Sunday, December 2, 2012

Model Complexity, Data Resources, and Computational Constraints

Abu-Mostofa in one of his awesome video lectures (Lecture 8 @ 44:45 into the video) makes the point ``match the model complexity to the data resources, not the target complexity.'' However in big data machine learning this is not what is done. For example, if you want to win a Kaggle competition involving a dataset with circa 105 rows and circa 102 columns you use a giant collection of boosted decision trees (ensembled with other stuff). Scale those numbers by 4 orders of magnitude, however, and (primal) linear predictors or nearly naive-Bayes style approaches are dominant. More data, simpler models. Huh?

What's happening is that computational constraints dominate. You might consider that a pure engineering issue of needing to scale up the more complicated models with distributed learning, GPUs, etc. However, you could also use all the extra horsepower to feed even more data to a simpler model. So it begs the question: is it worth throwing away some of your data resources in order to learn a more complex model? Or is it better to throw away some of your model complexity to retain more data resources? Note I'm just considering the quality of the final model given the amount of data and computation that went into producing the model: in practice things like model evaluation time when used to predict are critical for consumer-facing internet services but let's ignore that.

In my recent career I just assumed it was better to trade model complexity (less) for data resources (more), but I never really investigated or questioned this. Recently I started playing around on Kaggle and I noticed there are many interesting data sets that are not that big, and the top-heavy tournament-style payoffs incent the use of models more complicated than what I've typically used professionally. That got me itching to add some more powerful techniques to vee-dub and now there's a neural network reduction but guess what? It's s-l-o-w. Vee-dub has distributed learning so voila I have a distributed neural network learning system but if I'm going to eat an entire cluster for a problem should I use relatively fast linear learning and more data, or relatively slow neural network learning and therefore less data? There's a data-model complexity frontier here, and the correct tradeoff is unclear.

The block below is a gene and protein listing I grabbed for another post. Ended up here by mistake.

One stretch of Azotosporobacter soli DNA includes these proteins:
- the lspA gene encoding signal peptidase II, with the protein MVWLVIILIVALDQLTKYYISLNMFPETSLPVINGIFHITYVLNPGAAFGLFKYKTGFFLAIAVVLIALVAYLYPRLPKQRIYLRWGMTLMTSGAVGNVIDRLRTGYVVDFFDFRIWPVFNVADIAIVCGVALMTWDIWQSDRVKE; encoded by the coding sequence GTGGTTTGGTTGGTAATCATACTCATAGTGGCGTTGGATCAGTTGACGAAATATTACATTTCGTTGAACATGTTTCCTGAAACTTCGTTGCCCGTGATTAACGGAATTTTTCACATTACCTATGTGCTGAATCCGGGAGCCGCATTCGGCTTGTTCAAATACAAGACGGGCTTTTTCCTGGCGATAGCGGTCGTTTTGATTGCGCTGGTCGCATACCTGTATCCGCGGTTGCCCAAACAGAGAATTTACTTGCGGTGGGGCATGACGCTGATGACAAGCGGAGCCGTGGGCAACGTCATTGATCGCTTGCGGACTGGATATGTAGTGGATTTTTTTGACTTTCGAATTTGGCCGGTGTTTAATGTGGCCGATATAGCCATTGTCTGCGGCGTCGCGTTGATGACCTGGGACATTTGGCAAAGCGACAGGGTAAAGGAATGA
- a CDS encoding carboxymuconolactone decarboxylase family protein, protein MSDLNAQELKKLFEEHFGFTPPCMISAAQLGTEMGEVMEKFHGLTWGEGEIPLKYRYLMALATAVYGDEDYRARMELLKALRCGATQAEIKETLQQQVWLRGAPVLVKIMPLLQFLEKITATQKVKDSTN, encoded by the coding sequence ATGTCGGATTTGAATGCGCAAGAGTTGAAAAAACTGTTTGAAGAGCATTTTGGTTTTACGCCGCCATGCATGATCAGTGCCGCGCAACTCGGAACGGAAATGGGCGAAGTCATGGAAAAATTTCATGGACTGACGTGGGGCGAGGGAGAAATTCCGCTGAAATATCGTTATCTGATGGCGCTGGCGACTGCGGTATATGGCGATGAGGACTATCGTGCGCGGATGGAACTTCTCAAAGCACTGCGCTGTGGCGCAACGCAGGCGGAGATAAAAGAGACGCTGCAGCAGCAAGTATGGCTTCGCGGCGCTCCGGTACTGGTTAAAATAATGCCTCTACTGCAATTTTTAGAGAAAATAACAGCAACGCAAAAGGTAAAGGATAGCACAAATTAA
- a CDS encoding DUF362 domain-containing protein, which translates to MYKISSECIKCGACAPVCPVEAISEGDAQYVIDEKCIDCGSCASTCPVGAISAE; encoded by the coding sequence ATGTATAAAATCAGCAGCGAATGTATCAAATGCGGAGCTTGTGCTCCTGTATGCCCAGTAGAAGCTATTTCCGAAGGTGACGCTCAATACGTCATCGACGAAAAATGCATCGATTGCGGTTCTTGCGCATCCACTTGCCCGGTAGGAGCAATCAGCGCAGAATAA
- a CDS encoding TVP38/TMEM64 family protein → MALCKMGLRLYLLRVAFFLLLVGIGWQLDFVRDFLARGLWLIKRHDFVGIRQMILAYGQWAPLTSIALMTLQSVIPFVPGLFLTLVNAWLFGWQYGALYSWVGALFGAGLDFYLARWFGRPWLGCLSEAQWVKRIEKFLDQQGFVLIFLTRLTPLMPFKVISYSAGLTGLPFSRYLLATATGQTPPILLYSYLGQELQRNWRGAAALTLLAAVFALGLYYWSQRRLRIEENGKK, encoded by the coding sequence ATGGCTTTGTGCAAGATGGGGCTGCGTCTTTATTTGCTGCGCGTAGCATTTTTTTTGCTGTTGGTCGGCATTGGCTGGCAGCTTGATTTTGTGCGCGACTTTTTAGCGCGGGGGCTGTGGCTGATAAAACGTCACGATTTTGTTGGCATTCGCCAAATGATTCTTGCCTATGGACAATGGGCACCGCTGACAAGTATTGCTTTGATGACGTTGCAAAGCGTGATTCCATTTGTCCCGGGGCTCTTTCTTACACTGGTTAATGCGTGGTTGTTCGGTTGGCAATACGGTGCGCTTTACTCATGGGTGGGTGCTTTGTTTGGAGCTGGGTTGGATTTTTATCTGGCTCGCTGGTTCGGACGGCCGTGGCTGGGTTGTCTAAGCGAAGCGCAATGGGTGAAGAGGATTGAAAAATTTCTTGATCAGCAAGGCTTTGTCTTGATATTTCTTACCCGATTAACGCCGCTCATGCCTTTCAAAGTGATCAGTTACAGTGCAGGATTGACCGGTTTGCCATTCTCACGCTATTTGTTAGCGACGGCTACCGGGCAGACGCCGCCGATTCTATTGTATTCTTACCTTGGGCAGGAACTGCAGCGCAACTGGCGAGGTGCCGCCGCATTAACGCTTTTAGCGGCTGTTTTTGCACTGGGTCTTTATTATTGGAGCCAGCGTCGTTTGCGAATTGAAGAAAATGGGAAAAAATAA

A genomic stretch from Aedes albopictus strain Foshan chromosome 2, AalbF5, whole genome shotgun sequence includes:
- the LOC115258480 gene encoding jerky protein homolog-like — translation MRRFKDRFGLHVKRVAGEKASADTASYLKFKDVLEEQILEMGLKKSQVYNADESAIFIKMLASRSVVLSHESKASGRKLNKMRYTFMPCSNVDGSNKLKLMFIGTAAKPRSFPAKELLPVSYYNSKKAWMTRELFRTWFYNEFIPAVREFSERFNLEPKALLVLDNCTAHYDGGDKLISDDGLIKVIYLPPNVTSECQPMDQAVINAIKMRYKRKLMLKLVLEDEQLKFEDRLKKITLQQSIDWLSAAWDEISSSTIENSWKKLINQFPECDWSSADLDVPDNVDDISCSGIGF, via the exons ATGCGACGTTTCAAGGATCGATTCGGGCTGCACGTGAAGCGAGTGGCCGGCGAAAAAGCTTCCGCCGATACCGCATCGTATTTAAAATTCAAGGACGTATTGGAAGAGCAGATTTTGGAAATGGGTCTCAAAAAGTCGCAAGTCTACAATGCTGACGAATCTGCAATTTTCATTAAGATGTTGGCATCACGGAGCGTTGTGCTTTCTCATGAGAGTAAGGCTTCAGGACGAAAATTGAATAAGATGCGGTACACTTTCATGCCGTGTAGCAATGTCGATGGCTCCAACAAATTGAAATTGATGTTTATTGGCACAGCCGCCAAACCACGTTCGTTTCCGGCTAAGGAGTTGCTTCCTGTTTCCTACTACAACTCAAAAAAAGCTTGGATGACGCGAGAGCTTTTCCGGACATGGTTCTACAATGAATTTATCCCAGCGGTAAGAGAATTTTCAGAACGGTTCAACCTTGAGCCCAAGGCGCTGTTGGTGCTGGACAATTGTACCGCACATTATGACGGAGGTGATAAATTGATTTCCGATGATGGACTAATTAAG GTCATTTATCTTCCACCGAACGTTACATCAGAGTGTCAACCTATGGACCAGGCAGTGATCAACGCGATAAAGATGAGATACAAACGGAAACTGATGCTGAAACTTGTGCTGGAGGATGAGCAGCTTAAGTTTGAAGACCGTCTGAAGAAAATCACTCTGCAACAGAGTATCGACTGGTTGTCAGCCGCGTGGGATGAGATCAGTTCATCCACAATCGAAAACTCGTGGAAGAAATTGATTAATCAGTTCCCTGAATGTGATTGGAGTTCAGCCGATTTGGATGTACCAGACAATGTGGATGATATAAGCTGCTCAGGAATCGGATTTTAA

There are lots of examples where, for a fixed algorithm, more data is better, e.g., Agarwal et. al.; and there are lots of examples where, for a fixed data set, more complicated models are better than simpler ones, e.g., mnist. Imagine a 3-dimensional plot where the z-axis is ``model awesomeness'', the x-axis being data resources, and the y-axes being model complexity. These results are basically one-dimensional axis-parallel statements about this two-dimensional function. Are there any results that compare across both dimensions? What would be awesome would be a study that compared, e.g., terascale linear learning to gigascale deep learning on the same problem, attempting to use the same computational resources with each technique.

I suspect that for terascale learning problems hugging close to the linear predictor is a good idea (for now!), but there is room for some modest improvement in modeling power given currently available data resources and computational constraints. That suggests that the neural network reduction as written is undesirable for this regime, because it doesn't have direct connections from the input to the output layer. If I add in those extra connections than hopefully there will be no harm and some modest benefit from adding a relatively small number of hidden units (although I've had difficulty learning low-rank latent models simultaneously with a linear predictor so nothing is guaranteed).

For the Kaggle zone, I'm pretty sure being able to throw dozens of machines at circa 106 rows with circa 103 hidden units is going to be awesome.

1 comment:

  1. And of course, yet another dimension is how close to convergence you carry out the optimization (cf. Bottou, et al). That must be traded off against model complexity, data set size, and running time.